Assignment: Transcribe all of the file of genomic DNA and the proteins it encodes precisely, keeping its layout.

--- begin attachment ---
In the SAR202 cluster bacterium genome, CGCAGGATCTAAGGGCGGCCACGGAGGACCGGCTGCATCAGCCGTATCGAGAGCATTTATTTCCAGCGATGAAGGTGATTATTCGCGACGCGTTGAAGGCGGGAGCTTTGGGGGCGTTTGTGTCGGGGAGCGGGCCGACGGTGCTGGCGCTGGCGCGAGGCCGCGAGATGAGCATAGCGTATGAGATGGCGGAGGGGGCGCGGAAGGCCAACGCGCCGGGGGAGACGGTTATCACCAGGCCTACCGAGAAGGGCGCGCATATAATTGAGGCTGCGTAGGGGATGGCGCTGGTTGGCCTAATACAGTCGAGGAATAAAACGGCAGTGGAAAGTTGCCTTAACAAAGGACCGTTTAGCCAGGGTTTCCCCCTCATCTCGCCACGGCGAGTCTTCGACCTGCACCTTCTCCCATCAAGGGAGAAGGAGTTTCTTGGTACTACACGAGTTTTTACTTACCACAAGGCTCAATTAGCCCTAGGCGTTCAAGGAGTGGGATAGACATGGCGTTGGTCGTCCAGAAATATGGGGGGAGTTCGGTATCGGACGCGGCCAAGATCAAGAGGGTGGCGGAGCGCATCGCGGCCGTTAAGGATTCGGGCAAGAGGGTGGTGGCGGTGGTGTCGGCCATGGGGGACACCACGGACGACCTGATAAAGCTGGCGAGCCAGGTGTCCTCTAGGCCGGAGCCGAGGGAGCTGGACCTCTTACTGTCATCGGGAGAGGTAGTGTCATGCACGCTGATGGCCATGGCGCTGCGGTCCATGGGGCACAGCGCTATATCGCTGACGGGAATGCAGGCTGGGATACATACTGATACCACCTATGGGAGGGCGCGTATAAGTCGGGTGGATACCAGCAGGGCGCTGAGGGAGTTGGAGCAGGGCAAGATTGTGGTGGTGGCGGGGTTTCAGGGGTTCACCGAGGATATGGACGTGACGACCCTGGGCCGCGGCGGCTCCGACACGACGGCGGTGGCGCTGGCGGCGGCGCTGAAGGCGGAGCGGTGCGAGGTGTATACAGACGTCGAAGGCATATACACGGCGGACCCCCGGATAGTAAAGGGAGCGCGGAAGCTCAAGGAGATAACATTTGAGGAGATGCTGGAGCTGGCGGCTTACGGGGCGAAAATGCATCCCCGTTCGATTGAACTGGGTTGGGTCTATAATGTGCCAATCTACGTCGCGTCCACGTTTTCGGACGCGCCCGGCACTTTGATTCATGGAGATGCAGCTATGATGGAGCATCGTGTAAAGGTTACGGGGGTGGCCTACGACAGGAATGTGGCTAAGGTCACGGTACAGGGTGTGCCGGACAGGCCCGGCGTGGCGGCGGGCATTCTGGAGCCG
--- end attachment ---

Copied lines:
In the SAR202 cluster bacterium genome, CGCAGGATCTAAGGGCGGCCACGGAGGACCGGCTGCATCAGCCGTATCGAGAGCATTTATTTCCAGCGATGAAGGTGATTATTCGCGACGCGTTGAAGGCGGGAGCTTTGGGGGCGTTTGTGTCGGGGAGCGGGCCGACGGTGCTGGCGCTGGCGCGAGGCCGCGAGATGAGCATAGCGTATGAGATGGCGGAGGGGGCGCGGAAGGCCAACGCGCCGGGGGAGACGGTTATCACCAGGCCTACCGAGAAGGGCGCGCATATAATTGAGGCTGCGTAGGGGATGGCGCTGGTTGGCCTAATACAGTCGAGGAATAAAACGGCAGTGGAAAGTTGCCTTAACAAAGGACCGTTTAGCCAGGGTTTCCCCCTCATCTCGCCACGGCGAGTCTTCGACCTGCACCTTCTCCCATCAAGGGAGAAGGAGTTTCTTGGTACTACACGAGTTTTTACTTACCACAAGGCTCAATTAGCCCTAGGCGTTCAAGGAGTGGGATAGACATGGCGTTGGTCGTCCAGAAATATGGGGGGAGTTCGGTATCGGACGCGGCCAAGATCAAGAGGGTGGCGGAGCGCATCGCGGCCGTTAAGGATTCGGGCAAGAGGGTGGTGGCGGTGGTGTCGGCCATGGGGGACACCACGGACGACCTGATAAAGCTGGCGAGCCAGGTGTCCTCTAGGCCGGAGCCGAGGGAGCTGGACCTCTTACTGTCATCGGGAGAGGTAGTGTCATGCACGCTGATGGCCATGGCGCTGCGGTCCATGGGGCACAGCGCTATATCGCTGACGGGAATGCAGGCTGGGATACATACTGATACCACCTATGGGAGGGCGCGTATAAGTCGGGTGGATACCAGCAGGGCGCTGAGGGAGTTGGAGCAGGGCAAGATTGTGGTGGTGGCGGGGTTTCAGGGGTTCACCGAGGATATGGACGTGACGACCCTGGGCCGCGGCGGCTCCGACACGACGGCGGTGGCGCTGGCGGCGGCGCTGAAGGCGGAGCGGTGCGAGGTGTATACAGACGTCGAAGGCATATACACGGCGGACCCCCGGATAGTAAAGGGAGCGCGGAAGCTCAAGGAGATAACATTTGAGGAGATGCTGGAGCTGGCGGCTTACGGGGCGAAAATGCATCCCCGTTCGATTGAACTGGGTTGGGTCTATAATGTGCCAATCTACGTCGCGTCCACGTTTTCGGACGCGCCCGGCACTTTGATTCATGGAGATGCAGCTATGATGGAGCATCGTGTAAAGGTTACGGGGGTGGCCTACGACAGGAATGTGGCTAAGGTCACGGTACAGGGTGTGCCGGACAGGCCCGGCGTGGCGGCGGGCATTCTGGAGCCG